I first saw this approach up close during my first teaching post at Canberra CAE (now University). Canberra in the early 1980’s had a very small local architectural community, and the school an even smaller number of teaching staff. As desirable as it is to always have an external critic that wasn’t always possible since most practices were local offices of interstate firms, without a key principal.

For third year students at the end of their degree I decided to invite Enrico Taglietti to give the crit. Enrico's designs are highly distinguished and distinctive, strongly themed and stylised. They display both his Italian modernist training and his love of the site relationships in his adopted city. Because his architecture had such powerful singular forms the teaching staff had been reluctant to ask him to crit, fearing he would have equally strong and singular views. Students were also aware of Enrico's reputation and his work and were also fearful that their schemes would only be seen through that lens.

Nothing could be further from the actuality. His first crit was to a ‘Miesian’ gridded scheme. At the end of the presentation, Enrico said, "This has a strong and very powerful idea, and when you're working in this way it's important to see a hierarchy". He highlighted the good and bad parts of a scheme that in no way seemed to relate to any of his buildings or ideas. The next student had something of a bricolage that might have come from Bruce Goff. Enrico and said, "if you're doing collage, then you need to adhere to the ideas of collage. This is done well here, but what do you think you should have done over there?"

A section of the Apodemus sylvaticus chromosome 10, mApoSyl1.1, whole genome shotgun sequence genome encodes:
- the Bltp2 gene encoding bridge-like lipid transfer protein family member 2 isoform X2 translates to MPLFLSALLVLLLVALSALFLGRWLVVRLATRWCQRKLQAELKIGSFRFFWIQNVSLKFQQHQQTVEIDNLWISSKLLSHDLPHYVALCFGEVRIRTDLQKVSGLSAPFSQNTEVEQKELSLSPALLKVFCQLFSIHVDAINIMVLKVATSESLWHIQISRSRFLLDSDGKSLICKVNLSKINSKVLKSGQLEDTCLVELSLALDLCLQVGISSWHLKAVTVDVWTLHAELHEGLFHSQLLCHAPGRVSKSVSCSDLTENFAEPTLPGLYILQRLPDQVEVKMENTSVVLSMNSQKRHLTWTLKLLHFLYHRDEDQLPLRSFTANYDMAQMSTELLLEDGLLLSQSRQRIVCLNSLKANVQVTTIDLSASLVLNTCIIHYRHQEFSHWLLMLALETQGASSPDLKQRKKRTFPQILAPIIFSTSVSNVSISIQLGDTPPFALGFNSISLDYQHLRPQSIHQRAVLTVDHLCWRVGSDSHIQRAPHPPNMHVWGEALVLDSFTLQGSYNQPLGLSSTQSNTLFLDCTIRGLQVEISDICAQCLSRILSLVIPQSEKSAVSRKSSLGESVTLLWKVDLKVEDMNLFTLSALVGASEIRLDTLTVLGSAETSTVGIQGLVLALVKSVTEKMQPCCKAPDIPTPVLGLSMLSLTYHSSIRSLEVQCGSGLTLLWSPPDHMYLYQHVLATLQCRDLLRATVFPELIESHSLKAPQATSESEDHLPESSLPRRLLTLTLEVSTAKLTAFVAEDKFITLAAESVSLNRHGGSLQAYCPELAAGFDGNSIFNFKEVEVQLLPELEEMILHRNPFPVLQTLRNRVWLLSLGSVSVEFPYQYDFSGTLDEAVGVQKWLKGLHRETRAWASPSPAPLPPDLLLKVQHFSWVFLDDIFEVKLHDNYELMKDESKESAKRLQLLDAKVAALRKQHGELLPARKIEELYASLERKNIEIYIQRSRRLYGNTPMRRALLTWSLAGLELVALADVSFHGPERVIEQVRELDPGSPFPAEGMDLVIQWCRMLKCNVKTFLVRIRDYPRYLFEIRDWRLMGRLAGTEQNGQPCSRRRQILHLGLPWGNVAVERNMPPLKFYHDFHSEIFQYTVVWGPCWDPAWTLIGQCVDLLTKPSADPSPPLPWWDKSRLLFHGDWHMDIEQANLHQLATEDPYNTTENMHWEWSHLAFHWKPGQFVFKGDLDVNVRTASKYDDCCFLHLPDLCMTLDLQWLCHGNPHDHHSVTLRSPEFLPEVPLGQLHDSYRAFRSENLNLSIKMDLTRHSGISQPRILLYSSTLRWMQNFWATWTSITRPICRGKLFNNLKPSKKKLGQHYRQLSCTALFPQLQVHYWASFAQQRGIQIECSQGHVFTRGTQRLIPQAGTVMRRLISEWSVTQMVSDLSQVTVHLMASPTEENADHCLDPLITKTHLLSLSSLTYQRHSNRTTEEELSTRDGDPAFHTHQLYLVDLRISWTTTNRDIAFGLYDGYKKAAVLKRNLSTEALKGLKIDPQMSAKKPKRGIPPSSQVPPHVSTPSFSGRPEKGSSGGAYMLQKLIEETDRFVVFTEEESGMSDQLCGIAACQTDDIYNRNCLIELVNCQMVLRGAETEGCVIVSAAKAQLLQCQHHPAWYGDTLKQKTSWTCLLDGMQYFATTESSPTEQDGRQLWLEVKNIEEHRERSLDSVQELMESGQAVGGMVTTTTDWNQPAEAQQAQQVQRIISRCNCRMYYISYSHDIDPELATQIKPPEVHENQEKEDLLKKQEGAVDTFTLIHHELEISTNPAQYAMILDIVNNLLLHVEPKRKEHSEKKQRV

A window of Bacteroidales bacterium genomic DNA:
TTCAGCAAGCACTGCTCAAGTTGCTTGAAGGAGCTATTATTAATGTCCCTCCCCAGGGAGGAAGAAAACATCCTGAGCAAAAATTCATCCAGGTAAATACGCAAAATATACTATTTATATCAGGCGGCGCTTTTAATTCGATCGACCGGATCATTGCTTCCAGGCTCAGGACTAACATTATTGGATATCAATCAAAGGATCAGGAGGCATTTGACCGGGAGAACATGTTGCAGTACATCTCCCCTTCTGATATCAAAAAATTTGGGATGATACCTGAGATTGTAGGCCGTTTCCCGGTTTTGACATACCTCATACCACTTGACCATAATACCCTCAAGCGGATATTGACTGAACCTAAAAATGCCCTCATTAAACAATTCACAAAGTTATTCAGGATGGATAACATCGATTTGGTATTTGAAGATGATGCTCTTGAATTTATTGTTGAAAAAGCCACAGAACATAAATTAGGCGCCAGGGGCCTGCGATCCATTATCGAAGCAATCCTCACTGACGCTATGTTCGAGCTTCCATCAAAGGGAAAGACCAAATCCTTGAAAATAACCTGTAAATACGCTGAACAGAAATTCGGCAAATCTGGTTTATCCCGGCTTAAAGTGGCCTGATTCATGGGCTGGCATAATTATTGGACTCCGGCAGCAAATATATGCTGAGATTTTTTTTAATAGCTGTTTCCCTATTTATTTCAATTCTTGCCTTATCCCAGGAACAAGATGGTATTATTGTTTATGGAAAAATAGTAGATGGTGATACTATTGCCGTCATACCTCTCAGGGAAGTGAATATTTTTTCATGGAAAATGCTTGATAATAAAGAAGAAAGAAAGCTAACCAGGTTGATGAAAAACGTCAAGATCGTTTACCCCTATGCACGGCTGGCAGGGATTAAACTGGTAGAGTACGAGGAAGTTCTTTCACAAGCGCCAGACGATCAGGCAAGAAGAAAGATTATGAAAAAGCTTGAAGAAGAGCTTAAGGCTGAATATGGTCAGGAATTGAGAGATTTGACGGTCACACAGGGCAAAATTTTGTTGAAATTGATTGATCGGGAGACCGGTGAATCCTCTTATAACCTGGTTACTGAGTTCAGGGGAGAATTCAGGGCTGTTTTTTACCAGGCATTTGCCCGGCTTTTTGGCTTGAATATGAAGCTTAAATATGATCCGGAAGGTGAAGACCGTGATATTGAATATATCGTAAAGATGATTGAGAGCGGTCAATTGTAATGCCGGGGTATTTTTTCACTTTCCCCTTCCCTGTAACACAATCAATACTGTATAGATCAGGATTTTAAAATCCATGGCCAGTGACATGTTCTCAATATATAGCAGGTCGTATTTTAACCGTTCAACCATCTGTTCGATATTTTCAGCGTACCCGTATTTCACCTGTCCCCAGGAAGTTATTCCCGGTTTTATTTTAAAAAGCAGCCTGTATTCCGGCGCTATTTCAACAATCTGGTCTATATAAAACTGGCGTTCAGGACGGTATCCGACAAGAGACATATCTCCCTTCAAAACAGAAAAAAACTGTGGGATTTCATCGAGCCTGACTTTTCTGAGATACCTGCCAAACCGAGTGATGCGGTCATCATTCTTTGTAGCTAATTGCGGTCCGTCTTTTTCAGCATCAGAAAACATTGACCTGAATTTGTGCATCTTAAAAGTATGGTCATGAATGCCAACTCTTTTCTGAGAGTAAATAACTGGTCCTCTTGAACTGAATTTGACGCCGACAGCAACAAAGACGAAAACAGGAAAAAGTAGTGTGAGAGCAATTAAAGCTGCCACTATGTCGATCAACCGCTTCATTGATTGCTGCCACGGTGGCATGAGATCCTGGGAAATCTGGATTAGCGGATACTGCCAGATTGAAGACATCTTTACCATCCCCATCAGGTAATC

And so it went. Each scheme was addressed on its merits as he climbed inside the head of each student, absorbed the way the student saw the world and this particular project. He summarised that view, then demonstrated the logical outcome if you held that view. The students became quite animated, wanting to be critiqued, because they knew that Enrico was talking to them, about them and for them, and not for himself.

It was a masterclass in critiquing. Enrico became a favourite visitor at the school, every time offering the insight of taking the student's position as your starting point in the critique rather than that of the teacher.

The ability to think, and crit, beyond one’s own ‘style’ seems to be the hallmark of truly great designers and architects. The jury that chose Piano and Rogers scheme for the Pompidou Centre in Paris ostensibly had nothing in common with their scheme. The ‘name’ architects were Jean ProuvĂ© (presiding), Phillip Johnson and Oscar Niemeyer: a rationalist, a post-modernist, and a concrete curvalinearist. The winning submission was nothing like any of those architects' work, and yet the jury chose its high-tech cartesian steelwork geometry of to give inside-out space, as well as its civic gesture of an open piazza. Dazzling innovation in a whole new architecture and the best solution for the site.

I hope all critics maintain that generosity of spirit in the upcoming crits, setting aside their personal preferences. And for me I hope to atone for past lapses by adhering to the idea of a four-step process to improve the quality of the crits, and to have less stressful and better outcomes.

The views expressed are solely those of the author and are not held or endorsed by A+D.